English

Gender-Targeted Job Ads in the Recruitment Process: Evidence from China

Explicit requests for applicants of a specific gender are widely used in emerging-economy labor markets.  The extent to which these requests affect the allocation of workers to jobs depends on two factors:  how much workers comply with firms’ requests in their application decisions, and how much firms enforce their own requests when they encounter gender-inappropriate applicants.   Using internal data from a Chinese job board, we show that both compliance and enforcement are substantial, but compliance accounts for the vast majority of the gender segregation associated with employers’ explicit gender requests. Using firm*occupation fixed effects for our compliance analysis and worker fixed effects for our enforcement analysis, we argue that both effects are causal, in the sense that (a) changing the gender label on an ad leads to large differences in the gender mix of applications that arrive, and (b) the same worker is much less likely to be called back when applying to a job requesting the other gender than when applying to an observationally-identical ad with no stated gender preference.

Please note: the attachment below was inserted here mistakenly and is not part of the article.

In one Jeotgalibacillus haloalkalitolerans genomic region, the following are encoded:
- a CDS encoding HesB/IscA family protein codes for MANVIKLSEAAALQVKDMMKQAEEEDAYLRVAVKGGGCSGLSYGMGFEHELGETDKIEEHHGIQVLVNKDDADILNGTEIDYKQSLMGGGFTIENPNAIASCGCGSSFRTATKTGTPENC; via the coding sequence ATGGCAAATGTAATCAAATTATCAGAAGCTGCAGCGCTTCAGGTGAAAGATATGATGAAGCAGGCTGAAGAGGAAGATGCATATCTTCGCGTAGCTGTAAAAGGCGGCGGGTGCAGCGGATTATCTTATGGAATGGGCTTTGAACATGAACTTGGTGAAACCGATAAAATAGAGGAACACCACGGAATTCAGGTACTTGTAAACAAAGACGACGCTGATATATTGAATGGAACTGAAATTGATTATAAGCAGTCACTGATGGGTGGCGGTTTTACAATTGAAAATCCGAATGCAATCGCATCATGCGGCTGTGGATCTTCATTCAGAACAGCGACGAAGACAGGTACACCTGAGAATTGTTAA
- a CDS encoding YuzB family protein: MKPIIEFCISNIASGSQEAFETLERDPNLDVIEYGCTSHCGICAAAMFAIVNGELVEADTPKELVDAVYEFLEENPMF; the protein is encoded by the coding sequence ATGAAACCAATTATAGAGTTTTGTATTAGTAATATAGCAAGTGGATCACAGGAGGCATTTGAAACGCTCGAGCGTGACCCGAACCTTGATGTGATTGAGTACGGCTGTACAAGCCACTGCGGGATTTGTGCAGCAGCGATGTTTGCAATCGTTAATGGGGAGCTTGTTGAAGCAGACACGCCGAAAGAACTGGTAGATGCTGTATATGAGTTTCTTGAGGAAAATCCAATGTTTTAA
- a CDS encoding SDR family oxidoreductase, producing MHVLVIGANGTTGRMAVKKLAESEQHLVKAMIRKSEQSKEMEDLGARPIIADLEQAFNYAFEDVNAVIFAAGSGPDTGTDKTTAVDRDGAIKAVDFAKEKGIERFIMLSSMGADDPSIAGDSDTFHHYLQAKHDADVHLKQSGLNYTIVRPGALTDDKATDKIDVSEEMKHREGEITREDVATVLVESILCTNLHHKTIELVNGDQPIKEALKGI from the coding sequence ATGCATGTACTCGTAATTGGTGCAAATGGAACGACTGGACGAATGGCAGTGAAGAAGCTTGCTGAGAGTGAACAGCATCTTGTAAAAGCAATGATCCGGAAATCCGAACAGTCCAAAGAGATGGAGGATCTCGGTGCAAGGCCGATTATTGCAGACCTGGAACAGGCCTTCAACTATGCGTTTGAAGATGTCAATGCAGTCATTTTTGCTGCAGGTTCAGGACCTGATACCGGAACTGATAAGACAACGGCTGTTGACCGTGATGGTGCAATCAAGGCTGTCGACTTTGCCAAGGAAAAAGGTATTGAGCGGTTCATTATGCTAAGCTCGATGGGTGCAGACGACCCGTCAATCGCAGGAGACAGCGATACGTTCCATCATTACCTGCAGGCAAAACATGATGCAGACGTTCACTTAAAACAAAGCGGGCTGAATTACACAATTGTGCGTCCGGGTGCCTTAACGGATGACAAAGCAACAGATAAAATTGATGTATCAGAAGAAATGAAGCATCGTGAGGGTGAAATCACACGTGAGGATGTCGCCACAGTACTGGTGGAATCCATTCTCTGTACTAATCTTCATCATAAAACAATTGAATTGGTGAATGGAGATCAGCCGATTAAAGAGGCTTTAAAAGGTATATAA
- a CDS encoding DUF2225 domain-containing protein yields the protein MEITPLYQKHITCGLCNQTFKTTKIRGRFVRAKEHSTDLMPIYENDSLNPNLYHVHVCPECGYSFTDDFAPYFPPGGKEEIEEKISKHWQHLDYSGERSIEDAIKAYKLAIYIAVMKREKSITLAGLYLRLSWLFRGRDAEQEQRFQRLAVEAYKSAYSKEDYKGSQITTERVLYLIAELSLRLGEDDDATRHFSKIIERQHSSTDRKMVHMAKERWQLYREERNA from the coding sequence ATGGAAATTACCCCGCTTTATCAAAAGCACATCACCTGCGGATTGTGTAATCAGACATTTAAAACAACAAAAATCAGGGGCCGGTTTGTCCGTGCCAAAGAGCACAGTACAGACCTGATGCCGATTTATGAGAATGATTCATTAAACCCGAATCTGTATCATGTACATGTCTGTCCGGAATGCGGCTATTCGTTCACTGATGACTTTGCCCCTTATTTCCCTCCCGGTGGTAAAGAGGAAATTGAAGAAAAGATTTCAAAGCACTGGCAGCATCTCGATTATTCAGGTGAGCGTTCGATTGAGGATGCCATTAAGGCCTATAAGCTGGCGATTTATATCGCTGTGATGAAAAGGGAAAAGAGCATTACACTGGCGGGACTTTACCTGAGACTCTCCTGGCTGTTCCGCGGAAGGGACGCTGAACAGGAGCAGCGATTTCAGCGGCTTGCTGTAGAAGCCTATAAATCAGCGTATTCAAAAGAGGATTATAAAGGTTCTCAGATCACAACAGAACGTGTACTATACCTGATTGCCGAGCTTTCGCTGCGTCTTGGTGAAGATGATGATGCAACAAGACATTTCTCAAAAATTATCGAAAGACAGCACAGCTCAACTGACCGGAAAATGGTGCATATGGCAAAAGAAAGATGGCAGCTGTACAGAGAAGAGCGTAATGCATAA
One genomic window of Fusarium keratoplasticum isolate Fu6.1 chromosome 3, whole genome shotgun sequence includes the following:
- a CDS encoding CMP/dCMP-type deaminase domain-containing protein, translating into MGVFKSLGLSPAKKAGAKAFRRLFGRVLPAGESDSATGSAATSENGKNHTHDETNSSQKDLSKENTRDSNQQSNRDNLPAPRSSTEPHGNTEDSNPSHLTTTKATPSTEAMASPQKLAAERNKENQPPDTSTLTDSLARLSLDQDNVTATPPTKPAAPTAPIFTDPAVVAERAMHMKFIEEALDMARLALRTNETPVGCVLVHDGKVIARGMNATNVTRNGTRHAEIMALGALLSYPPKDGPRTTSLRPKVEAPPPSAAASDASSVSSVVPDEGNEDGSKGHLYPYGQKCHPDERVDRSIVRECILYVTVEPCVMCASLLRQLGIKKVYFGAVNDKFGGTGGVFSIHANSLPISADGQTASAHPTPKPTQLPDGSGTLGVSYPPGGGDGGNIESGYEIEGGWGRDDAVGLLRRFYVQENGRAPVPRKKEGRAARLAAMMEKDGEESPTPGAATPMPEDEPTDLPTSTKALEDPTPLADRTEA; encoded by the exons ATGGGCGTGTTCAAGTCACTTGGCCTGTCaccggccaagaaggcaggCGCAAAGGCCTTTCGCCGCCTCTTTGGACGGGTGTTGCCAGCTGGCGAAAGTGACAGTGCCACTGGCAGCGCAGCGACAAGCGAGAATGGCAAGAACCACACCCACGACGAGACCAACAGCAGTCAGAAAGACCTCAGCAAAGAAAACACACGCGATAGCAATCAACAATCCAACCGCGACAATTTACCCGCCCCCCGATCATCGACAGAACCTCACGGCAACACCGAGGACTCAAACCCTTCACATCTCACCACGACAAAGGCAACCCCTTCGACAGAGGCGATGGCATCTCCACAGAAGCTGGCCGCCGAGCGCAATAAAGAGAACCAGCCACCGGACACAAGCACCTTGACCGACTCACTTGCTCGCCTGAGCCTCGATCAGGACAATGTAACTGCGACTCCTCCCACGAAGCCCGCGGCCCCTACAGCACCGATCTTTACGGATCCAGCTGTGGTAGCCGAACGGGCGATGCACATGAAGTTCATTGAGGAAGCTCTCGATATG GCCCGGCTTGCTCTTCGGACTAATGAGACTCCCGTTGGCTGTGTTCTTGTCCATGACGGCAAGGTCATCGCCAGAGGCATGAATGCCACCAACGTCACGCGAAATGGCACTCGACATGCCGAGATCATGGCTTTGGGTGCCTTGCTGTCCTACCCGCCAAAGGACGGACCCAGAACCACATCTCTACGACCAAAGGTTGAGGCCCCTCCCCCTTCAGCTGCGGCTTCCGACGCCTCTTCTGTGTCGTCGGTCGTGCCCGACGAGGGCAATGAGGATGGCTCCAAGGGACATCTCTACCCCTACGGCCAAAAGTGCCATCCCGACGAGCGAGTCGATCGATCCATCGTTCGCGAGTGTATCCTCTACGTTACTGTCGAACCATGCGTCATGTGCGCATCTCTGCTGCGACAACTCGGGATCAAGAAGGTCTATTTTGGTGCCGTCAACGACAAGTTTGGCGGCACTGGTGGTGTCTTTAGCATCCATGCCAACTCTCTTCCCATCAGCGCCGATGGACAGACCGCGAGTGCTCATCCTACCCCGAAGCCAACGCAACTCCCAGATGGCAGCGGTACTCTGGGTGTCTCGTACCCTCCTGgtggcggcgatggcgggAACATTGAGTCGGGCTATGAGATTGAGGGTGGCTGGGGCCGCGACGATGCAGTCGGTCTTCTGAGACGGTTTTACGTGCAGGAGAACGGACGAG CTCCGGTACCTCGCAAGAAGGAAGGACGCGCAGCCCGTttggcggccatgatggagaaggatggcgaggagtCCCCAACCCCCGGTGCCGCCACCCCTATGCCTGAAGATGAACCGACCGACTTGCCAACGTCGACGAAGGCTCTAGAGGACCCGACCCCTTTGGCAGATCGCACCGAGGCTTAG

University of California, Santa Barbara
Wednesday, August 23, 2017 - 13:00 to 14:00
Location: 
Sala de Consejo, Beauchef 851, floor 4 - Departamento de Ingeniería Industrial, Universidad de Chile